It’s a good sign when a movie leaves you wanting for more. At least in my book it’s true. That’s the case with Bring Me an Avocado. This slice of life feature film is the creation of writer and director Maria Mealla. And when the movie ends, you’re left with this feeling that you watched something extraordinary and that you want more of it.
Maybe a TV show would’ve been better and what this story deserved to tell it properly and with all the time in the world. But we didn’t get that and have to make due with the story told, the characters in it, and the world created by Mealla. Which, we love all these things and more about Bring Me an Avocado.
The story drew me in from the very first scene. And in the span of a couple minutes we got to know a family, how their lives were with each other, and the love that they shared. Everything seemed normal; a regular slice of life feeling taking over. But in a split second, and because of a young boy whose motivations we’re not sure of, changed the lives of this family forever.
The characters brought to life in this story were played by extraordinary actors who sold every smile, heartbreaking moment, or bit of anger they felt in their heart because of the situation they were all in. And I swear to you, never have I ever watched a group of characters and fallen head over heels for the people they were. In the span of 10 minutes I was like, “These are my children and I will protect them forever.”
That’s not to say these characters are perfect. Oh, dear Lord, they mess up. Big time. And that’s ok. Why? Because people are messy. People are a collection of feelings, motivations, and actions that sometimes jar us or leave us feeling nothing but disbelief. And that’s ok when writing characters. Hell, I’d encourage writers to give us compelling characters that make us wonder if we love or hate them.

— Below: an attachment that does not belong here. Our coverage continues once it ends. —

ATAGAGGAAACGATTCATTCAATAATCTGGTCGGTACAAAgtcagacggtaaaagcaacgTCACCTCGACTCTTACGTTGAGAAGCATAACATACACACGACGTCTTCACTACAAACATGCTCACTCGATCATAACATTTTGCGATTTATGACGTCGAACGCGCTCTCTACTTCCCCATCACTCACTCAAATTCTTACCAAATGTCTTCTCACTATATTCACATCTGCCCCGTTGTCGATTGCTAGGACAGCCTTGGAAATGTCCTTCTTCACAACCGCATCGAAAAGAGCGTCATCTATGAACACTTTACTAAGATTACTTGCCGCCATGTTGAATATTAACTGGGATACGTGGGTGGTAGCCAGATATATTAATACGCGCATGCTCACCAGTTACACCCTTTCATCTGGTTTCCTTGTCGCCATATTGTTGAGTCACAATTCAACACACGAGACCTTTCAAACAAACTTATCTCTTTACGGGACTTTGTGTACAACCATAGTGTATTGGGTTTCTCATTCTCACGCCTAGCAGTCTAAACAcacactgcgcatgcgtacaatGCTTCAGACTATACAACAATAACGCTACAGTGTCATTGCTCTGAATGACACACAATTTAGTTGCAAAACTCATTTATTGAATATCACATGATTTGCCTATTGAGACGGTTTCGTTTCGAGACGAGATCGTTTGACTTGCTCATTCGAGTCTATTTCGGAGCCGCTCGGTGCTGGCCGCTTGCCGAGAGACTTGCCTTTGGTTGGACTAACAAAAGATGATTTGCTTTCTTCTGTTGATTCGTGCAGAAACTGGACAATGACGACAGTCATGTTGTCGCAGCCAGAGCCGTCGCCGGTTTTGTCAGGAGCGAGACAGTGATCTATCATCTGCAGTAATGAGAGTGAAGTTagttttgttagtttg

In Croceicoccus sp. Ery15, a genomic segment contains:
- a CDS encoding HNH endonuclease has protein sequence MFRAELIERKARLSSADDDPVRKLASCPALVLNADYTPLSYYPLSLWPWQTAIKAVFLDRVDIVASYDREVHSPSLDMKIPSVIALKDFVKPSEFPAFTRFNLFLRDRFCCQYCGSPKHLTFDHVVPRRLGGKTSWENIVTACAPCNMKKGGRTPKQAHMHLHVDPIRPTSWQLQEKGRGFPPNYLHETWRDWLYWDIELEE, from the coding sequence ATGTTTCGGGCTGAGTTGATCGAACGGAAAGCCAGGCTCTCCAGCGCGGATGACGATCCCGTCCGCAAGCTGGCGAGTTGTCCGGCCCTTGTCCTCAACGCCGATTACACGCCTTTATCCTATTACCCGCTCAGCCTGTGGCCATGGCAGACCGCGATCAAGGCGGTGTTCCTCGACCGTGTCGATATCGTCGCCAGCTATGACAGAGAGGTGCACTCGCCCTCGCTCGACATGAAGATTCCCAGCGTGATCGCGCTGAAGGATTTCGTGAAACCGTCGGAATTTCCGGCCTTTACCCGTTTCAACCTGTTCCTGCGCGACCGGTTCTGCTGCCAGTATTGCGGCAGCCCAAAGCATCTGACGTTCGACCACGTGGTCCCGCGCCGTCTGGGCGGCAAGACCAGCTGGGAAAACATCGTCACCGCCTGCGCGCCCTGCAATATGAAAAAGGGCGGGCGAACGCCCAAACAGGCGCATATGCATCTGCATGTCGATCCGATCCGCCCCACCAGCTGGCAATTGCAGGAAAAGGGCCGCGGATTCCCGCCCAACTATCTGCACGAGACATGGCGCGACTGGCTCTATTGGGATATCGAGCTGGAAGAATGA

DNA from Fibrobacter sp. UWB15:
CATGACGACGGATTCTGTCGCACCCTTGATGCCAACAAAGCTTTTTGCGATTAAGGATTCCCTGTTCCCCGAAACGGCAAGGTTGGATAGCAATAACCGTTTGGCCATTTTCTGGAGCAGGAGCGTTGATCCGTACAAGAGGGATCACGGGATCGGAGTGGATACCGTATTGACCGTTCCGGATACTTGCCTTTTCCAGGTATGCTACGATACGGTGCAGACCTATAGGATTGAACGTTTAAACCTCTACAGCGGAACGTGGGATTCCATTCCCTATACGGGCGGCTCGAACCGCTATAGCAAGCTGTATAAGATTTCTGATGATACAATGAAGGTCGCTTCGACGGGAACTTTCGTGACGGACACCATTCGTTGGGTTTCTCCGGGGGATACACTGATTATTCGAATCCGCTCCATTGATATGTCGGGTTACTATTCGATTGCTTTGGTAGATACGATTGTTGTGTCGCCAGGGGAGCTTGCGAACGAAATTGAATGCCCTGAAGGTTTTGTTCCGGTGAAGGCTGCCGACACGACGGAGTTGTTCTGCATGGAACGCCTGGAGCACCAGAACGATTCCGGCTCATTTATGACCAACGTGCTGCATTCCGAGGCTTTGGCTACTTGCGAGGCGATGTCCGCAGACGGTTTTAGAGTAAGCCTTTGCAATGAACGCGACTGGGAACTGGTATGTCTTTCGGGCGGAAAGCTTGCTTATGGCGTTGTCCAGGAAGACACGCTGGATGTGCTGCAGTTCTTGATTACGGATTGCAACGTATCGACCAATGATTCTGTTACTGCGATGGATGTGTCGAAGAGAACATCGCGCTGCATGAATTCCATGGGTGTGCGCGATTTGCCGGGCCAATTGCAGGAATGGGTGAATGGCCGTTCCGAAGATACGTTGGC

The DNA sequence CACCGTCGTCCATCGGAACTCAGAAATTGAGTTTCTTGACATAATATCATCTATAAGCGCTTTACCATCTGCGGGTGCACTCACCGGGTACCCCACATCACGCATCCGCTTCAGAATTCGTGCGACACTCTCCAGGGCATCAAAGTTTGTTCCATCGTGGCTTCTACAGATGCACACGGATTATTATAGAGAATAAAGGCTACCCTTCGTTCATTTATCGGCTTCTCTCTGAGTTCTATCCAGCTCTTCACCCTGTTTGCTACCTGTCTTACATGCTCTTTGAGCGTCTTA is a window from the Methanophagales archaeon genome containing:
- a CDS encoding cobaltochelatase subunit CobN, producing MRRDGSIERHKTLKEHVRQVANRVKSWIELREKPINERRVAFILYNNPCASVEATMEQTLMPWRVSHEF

And I felt that in Bring Me an Avocado. I loved the children. They could do no wrong. But the dad, oh lord he did some messy stuff. But who wouldn’t be after watching your wife waste away in a bed without any sign of her waking up? Who wouldn’t make mistakes as they try to battle grief, changes in family dynamics, and the loss of a partner? If you say, “Not I.” then you’re lying.
Thanks to Maria Mealla we got to experience a little slice of a story that she had been holding inside of herself. We got to experience her vision, all its nuances, and what grief does to even the brightest and most loving of families. It’s an experience in being human, just like everyone else, and realizing that we are all in this together, no matter how you mess up or rise up afterwards because of it.
Bring Me an Avocado is available to stream on Amazon Prime.